Research

A study has concluded that adapalene can be used to treat plantar warts and may help clear lesions faster than cryotherapy.[25]

References

  1. 1.0 1.1 1.2 1.3 1.4 1.5 1.6 1.7 Tolaymat, L; Zito, PM (January 2021). "Adapalene". PMID 29494115. Cite journal requires |journal= (help)
  2. 2.0 2.1 2.2 2.3 2.4 2.5 2.6 "Adapalene Monograph for Professionals". Drugs.com. Retrieved 13 January 2022.
  3. 3.0 3.1 3.2 3.3 BNF 81: March-September 2021. BMJ Group and the Pharmaceutical Press. 2021. p. 1313. ISBN 978-0857114105.
  4. 4.0 4.1 "Adapalene Prices, Coupons & Savings Tips - GoodRx". GoodRx. Retrieved 13 January 2022.
  5. 5.0 5.1 5.2 5.3 5.4 Kolli, Sree S.; Pecone, Danielle; Pona, Adrian; Cline, Abigail; Feldman, Steven R. (2019-01-23). "Topical Retinoids in Acne Vulgaris: A Systematic Review". American Journal of Clinical Dermatology. 20 (3): 345–365. doi:10.1007/s40257-019-00423-z. ISSN 1179-1888. PMID 30674002. S2CID 59225325.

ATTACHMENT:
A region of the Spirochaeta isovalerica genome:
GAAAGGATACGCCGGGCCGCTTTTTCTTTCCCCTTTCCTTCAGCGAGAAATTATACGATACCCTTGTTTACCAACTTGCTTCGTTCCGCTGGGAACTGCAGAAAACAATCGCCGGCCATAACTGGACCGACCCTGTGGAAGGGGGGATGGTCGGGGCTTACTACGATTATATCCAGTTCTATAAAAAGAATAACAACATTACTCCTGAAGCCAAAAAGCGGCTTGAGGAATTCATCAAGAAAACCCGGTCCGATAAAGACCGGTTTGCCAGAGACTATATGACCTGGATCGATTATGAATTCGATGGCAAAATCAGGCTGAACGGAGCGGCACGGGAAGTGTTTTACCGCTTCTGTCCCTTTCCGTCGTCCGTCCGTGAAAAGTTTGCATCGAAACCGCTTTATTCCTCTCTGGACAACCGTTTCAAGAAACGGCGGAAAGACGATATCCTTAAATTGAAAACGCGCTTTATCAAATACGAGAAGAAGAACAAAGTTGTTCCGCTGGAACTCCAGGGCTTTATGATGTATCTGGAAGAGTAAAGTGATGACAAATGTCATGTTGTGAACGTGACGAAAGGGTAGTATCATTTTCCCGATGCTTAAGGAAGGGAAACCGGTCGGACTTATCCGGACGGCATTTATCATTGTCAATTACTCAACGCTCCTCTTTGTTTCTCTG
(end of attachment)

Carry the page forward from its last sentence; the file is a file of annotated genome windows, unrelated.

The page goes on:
6. 6.0 6.1 Xiang, Leihong Flora; Troielli, Patricia; Lozada, Vicente Torres; Tan, Jerry; Suh, Dae Hun; See, Jo-Ann; Piquero-Martin, Jaime; Perez, Montserrat; Orozco, Beatriz (2018-02-01). "Practical management of acne for clinicians: An international consensus from the Global Alliance to Improve Outcomes in Acne". Journal of the American Academy of Dermatology. 78 (2): S1–S23.e1. doi:10.1016/j.jaad.2017.09.078. hdl:10067/1492720151162165141. ISSN 0190-9622. PMID 29127053. S2CID 31654121.
  7. Asai, Yuka; Baibergenova, Akerke; Dutil, Maha; Humphrey, Shannon; Hull, Peter; Lynde, Charles; Poulin, Yves; Shear, Neil H.; Tan, Jerry; Toole, John; Zip, Catherine (2 February 2016). "Management of acne: Canadian clinical practice guideline". Canadian Medical Association Journal. 188 (2): 118–126. doi:10.1503/cmaj.140665. PMC 4732962. PMID 26573753.